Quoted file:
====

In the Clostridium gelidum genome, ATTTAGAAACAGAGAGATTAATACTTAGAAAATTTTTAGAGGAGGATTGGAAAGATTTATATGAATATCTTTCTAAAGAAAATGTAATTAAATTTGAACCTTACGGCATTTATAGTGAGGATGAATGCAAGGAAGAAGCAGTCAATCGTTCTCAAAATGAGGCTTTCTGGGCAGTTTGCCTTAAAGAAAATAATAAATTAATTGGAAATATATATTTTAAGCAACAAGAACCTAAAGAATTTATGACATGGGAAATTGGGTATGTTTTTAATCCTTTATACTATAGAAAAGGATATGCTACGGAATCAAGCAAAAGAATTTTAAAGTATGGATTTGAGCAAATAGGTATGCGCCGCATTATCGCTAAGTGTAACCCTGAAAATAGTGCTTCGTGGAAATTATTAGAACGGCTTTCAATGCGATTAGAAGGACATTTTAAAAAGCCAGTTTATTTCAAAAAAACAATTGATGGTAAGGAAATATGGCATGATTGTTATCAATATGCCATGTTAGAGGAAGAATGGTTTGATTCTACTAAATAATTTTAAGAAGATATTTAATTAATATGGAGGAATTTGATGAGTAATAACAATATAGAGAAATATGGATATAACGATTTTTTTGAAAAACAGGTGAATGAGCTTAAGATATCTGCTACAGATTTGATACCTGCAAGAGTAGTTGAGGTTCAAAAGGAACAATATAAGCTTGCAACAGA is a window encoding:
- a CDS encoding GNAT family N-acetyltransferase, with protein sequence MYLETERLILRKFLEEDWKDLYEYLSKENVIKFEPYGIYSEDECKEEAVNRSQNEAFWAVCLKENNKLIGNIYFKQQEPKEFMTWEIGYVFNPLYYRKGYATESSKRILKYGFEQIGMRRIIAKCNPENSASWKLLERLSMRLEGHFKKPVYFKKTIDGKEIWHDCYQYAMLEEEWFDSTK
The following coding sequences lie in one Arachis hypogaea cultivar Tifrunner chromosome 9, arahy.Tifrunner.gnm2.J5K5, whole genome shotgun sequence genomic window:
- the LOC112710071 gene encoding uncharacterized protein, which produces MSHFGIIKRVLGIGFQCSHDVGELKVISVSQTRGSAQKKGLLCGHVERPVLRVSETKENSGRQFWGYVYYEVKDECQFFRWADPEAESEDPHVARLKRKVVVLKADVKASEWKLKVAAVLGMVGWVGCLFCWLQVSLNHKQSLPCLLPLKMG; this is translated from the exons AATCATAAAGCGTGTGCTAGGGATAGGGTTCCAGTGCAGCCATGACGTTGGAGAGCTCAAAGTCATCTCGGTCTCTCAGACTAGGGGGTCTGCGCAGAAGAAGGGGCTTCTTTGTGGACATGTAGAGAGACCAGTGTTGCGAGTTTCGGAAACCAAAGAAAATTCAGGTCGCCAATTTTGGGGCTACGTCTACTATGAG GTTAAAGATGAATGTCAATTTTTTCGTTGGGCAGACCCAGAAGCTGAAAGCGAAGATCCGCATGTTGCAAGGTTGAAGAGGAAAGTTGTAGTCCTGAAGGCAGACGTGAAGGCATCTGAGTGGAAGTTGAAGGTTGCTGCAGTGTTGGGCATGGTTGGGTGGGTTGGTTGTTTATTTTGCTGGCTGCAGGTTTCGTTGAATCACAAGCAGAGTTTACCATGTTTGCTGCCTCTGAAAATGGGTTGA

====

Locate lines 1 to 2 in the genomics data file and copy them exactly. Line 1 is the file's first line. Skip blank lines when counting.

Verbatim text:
In the Clostridium gelidum genome, ATTTAGAAACAGAGAGATTAATACTTAGAAAATTTTTAGAGGAGGATTGGAAAGATTTATATGAATATCTTTCTAAAGAAAATGTAATTAAATTTGAACCTTACGGCATTTATAGTGAGGATGAATGCAAGGAAGAAGCAGTCAATCGTTCTCAAAATGAGGCTTTCTGGGCAGTTTGCCTTAAAGAAAATAATAAATTAATTGGAAATATATATTTTAAGCAACAAGAACCTAAAGAATTTATGACATGGGAAATTGGGTATGTTTTTAATCCTTTATACTATAGAAAAGGATATGCTACGGAATCAAGCAAAAGAATTTTAAAGTATGGATTTGAGCAAATAGGTATGCGCCGCATTATCGCTAAGTGTAACCCTGAAAATAGTGCTTCGTGGAAATTATTAGAACGGCTTTCAATGCGATTAGAAGGACATTTTAAAAAGCCAGTTTATTTCAAAAAAACAATTGATGGTAAGGAAATATGGCATGATTGTTATCAATATGCCATGTTAGAGGAAGAATGGTTTGATTCTACTAAATAATTTTAAGAAGATATTTAATTAATATGGAGGAATTTGATGAGTAATAACAATATAGAGAAATATGGATATAACGATTTTTTTGAAAAACAGGTGAATGAGCTTAAGATATCTGCTACAGATTTGATACCTGCAAGAGTAGTTGAGGTTCAAAAGGAACAATATAAGCTTGCAACAGA is a window encoding:
- a CDS encoding GNAT family N-acetyltransferase, with protein sequence MYLETERLILRKFLEEDWKDLYEYLSKENVIKFEPYGIYSEDECKEEAVNRSQNEAFWAVCLKENNKLIGNIYFKQQEPKEFMTWEIGYVFNPLYYRKGYATESSKRILKYGFEQIGMRRIIAKCNPENSASWKLLERLSMRLEGHFKKPVYFKKTIDGKEIWHDCYQYAMLEEEWFDSTK